On March 1, U.S. ports and ports around the world began to tighten their oversight and started enforcing the International Maritime Organization’s 2020 low-sulfur fuel regulation, according to today’s U.S. Department of Agriculture, Agricultural Marketing Service, Grain Transportation Report.
The regulation lowered the maximum allowed sulfur content of fuel from 3.5% to 0.5% and officially took effect Jan. 1. However, ships were given a grace period while the industry transitioned. As of March 1, any ships burning or storing high-sulfur, noncompliant fuel may be detained and penalized. Penalties may include a “Notice of Violation” by the Coast Guard and fines between $2,000 to $10,000. In addition, the U.S. Environmental Protection Agency may assess civil penalties of over $75,000 per violation per day, according to American Shipper.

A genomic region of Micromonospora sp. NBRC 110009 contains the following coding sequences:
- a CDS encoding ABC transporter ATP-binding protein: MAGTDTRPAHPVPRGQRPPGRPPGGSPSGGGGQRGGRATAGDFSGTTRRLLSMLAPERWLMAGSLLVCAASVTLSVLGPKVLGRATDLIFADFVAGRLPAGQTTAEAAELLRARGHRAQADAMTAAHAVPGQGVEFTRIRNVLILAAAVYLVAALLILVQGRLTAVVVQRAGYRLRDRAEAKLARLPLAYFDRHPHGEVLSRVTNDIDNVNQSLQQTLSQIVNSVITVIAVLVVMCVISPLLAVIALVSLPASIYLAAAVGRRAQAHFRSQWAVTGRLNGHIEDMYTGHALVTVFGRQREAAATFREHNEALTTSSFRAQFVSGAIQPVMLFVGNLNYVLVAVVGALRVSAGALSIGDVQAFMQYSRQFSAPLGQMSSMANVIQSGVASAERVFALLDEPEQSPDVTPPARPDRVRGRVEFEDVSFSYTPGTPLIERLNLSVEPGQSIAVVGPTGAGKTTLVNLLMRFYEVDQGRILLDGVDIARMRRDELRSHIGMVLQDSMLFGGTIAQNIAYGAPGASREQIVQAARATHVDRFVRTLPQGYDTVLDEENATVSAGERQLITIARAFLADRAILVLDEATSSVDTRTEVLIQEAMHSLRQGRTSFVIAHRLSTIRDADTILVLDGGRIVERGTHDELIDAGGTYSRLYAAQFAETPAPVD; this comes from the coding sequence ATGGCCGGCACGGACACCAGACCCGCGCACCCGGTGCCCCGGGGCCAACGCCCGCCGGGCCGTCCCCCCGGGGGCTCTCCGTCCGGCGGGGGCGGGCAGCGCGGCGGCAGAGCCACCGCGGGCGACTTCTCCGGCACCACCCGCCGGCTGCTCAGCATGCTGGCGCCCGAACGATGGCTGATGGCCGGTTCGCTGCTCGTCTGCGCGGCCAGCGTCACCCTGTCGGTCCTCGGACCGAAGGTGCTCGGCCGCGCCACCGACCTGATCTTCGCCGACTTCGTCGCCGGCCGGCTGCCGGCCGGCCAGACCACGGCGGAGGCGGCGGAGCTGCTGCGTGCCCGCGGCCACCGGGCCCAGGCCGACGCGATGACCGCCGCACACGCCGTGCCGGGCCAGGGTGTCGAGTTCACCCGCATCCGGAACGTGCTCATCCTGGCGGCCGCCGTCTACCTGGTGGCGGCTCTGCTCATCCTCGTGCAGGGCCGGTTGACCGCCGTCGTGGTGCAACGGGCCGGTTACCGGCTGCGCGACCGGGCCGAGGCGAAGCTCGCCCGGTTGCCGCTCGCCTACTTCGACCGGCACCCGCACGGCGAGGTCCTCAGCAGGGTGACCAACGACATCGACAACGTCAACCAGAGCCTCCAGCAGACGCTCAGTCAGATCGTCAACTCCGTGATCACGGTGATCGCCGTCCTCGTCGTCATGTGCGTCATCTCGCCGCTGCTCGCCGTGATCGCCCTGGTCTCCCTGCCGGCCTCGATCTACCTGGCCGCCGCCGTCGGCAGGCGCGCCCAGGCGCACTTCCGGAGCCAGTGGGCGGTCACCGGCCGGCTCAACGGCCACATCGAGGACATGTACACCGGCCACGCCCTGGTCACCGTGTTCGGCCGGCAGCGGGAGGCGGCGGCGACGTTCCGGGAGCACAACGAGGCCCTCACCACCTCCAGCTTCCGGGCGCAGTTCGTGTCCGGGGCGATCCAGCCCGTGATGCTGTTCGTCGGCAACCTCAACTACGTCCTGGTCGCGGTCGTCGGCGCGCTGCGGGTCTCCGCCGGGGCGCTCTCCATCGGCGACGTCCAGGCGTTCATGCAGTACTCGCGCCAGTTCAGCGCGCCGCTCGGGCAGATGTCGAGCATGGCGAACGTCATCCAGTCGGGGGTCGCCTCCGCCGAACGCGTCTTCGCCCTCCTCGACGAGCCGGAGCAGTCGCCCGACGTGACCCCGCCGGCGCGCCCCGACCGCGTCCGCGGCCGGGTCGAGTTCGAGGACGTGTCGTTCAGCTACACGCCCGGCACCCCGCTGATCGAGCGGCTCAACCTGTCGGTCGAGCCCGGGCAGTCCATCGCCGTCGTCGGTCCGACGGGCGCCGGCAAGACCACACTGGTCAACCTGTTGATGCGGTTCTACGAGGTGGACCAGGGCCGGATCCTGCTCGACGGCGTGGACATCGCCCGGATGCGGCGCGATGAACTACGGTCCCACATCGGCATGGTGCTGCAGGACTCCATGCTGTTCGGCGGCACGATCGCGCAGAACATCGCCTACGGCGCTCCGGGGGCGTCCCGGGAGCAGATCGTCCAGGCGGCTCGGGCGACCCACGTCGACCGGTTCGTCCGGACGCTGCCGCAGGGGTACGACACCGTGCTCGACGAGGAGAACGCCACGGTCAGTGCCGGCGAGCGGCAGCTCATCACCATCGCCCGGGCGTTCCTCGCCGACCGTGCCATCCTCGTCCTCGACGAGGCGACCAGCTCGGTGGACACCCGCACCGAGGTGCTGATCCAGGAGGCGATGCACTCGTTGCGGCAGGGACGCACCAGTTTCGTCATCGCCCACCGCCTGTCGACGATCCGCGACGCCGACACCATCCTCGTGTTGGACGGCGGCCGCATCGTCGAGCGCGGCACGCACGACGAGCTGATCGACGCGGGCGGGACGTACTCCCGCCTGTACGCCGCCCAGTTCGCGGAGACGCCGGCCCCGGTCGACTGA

The USDA also reported today that for the week ending Feb. 29, barge grain movements totaled 408,595. This was a 3% increase from the previous week and a 71% increase over the same period last year. For the week ending Feb. 29, 263 grain barges moved down river — 10 barges more than the previous week. There were 479 grain barges unloaded in New Orleans, 9% fewer than the previous week.